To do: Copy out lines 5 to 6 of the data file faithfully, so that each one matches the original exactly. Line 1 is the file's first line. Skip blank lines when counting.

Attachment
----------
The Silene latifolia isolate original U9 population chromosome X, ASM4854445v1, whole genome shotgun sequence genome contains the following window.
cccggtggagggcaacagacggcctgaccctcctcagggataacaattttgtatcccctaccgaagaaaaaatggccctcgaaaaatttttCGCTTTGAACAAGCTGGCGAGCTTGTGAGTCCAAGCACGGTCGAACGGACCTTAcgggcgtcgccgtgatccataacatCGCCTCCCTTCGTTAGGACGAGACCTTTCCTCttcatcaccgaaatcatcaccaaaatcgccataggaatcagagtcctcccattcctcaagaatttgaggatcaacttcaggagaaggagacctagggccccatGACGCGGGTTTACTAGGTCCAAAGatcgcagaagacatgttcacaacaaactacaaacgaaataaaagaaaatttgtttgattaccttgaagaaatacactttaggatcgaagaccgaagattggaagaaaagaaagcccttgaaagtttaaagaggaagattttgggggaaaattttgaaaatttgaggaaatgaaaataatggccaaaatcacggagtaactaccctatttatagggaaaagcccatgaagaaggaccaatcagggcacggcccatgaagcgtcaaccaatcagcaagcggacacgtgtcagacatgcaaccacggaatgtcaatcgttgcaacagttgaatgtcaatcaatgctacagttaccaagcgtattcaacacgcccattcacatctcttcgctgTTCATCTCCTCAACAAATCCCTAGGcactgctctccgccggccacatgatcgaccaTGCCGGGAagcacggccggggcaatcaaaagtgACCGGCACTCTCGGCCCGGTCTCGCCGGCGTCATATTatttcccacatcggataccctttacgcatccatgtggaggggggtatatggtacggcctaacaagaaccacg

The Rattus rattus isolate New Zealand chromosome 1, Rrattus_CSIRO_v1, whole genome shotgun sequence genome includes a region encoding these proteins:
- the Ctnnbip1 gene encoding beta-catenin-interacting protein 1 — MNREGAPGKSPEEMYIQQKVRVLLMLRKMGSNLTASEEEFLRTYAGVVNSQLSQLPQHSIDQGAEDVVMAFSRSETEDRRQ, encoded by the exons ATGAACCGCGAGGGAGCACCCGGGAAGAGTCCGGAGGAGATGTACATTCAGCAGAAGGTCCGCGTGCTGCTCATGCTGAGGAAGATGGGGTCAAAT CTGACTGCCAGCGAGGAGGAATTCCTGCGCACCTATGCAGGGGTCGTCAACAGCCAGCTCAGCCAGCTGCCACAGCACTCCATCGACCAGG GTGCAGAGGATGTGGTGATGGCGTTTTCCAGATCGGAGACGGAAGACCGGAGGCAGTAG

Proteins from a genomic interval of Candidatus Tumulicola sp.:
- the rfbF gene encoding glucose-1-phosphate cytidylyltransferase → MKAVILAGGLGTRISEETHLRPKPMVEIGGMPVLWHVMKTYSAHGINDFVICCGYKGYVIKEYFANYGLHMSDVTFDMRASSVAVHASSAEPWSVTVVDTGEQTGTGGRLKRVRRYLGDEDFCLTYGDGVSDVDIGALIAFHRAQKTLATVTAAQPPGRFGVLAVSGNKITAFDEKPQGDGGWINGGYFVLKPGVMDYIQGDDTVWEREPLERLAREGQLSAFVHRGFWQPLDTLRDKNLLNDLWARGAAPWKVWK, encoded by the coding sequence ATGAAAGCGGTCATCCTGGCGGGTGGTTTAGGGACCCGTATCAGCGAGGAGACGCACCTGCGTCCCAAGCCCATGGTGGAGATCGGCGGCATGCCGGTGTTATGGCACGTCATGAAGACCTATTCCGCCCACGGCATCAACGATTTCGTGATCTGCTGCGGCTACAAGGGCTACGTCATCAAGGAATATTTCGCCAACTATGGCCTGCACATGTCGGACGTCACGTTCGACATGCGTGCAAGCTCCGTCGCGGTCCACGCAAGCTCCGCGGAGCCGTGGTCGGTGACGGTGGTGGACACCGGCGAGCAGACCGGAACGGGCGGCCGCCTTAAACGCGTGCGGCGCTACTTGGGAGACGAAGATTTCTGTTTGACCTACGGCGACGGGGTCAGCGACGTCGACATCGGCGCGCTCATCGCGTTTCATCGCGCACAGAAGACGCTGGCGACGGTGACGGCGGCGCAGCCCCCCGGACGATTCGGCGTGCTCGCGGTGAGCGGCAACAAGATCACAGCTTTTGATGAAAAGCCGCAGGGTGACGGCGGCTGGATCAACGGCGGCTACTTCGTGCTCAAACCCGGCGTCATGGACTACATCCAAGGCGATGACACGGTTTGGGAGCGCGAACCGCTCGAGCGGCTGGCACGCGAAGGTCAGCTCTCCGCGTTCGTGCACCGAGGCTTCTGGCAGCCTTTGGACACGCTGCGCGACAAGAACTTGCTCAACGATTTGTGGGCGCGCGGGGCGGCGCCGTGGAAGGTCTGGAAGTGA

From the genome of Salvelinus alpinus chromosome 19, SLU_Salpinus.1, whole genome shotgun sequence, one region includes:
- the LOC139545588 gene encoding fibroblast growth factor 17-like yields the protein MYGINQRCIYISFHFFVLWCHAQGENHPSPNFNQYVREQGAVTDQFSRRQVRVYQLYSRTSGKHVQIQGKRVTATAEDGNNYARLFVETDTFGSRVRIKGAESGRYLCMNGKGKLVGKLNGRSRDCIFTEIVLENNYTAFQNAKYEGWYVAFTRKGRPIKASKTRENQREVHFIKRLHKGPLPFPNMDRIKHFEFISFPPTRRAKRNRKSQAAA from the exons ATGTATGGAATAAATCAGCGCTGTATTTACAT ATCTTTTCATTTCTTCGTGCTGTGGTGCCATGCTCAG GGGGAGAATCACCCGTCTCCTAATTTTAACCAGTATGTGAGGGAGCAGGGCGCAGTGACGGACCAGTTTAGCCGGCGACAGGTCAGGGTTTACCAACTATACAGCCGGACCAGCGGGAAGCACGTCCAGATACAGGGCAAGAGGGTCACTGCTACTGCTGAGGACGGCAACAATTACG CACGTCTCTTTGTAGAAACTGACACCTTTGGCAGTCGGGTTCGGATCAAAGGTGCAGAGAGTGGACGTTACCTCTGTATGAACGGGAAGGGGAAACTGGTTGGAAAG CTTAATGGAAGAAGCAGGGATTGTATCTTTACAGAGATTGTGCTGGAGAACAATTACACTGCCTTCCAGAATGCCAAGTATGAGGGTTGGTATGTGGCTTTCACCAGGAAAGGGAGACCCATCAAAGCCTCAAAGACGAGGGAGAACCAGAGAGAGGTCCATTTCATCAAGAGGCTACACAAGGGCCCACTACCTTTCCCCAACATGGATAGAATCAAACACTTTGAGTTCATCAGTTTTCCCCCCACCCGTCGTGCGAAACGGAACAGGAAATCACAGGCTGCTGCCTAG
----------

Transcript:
Proteins from a genomic interval of Candidatus Tumulicola sp.:
- the rfbF gene encoding glucose-1-phosphate cytidylyltransferase → MKAVILAGGLGTRISEETHLRPKPMVEIGGMPVLWHVMKTYSAHGINDFVICCGYKGYVIKEYFANYGLHMSDVTFDMRASSVAVHASSAEPWSVTVVDTGEQTGTGGRLKRVRRYLGDEDFCLTYGDGVSDVDIGALIAFHRAQKTLATVTAAQPPGRFGVLAVSGNKITAFDEKPQGDGGWINGGYFVLKPGVMDYIQGDDTVWEREPLERLAREGQLSAFVHRGFWQPLDTLRDKNLLNDLWARGAAPWKVWK, encoded by the coding sequence ATGAAAGCGGTCATCCTGGCGGGTGGTTTAGGGACCCGTATCAGCGAGGAGACGCACCTGCGTCCCAAGCCCATGGTGGAGATCGGCGGCATGCCGGTGTTATGGCACGTCATGAAGACCTATTCCGCCCACGGCATCAACGATTTCGTGATCTGCTGCGGCTACAAGGGCTACGTCATCAAGGAATATTTCGCCAACTATGGCCTGCACATGTCGGACGTCACGTTCGACATGCGTGCAAGCTCCGTCGCGGTCCACGCAAGCTCCGCGGAGCCGTGGTCGGTGACGGTGGTGGACACCGGCGAGCAGACCGGAACGGGCGGCCGCCTTAAACGCGTGCGGCGCTACTTGGGAGACGAAGATTTCTGTTTGACCTACGGCGACGGGGTCAGCGACGTCGACATCGGCGCGCTCATCGCGTTTCATCGCGCACAGAAGACGCTGGCGACGGTGACGGCGGCGCAGCCCCCCGGACGATTCGGCGTGCTCGCGGTGAGCGGCAACAAGATCACAGCTTTTGATGAAAAGCCGCAGGGTGACGGCGGCTGGATCAACGGCGGCTACTTCGTGCTCAAACCCGGCGTCATGGACTACATCCAAGGCGATGACACGGTTTGGGAGCGCGAACCGCTCGAGCGGCTGGCACGCGAAGGTCAGCTCTCCGCGTTCGTGCACCGAGGCTTCTGGCAGCCTTTGGACACGCTGCGCGACAAGAACTTGCTCAACGATTTGTGGGCGCGCGGGGCGGCGCCGTGGAAGGTCTGGAAGTGA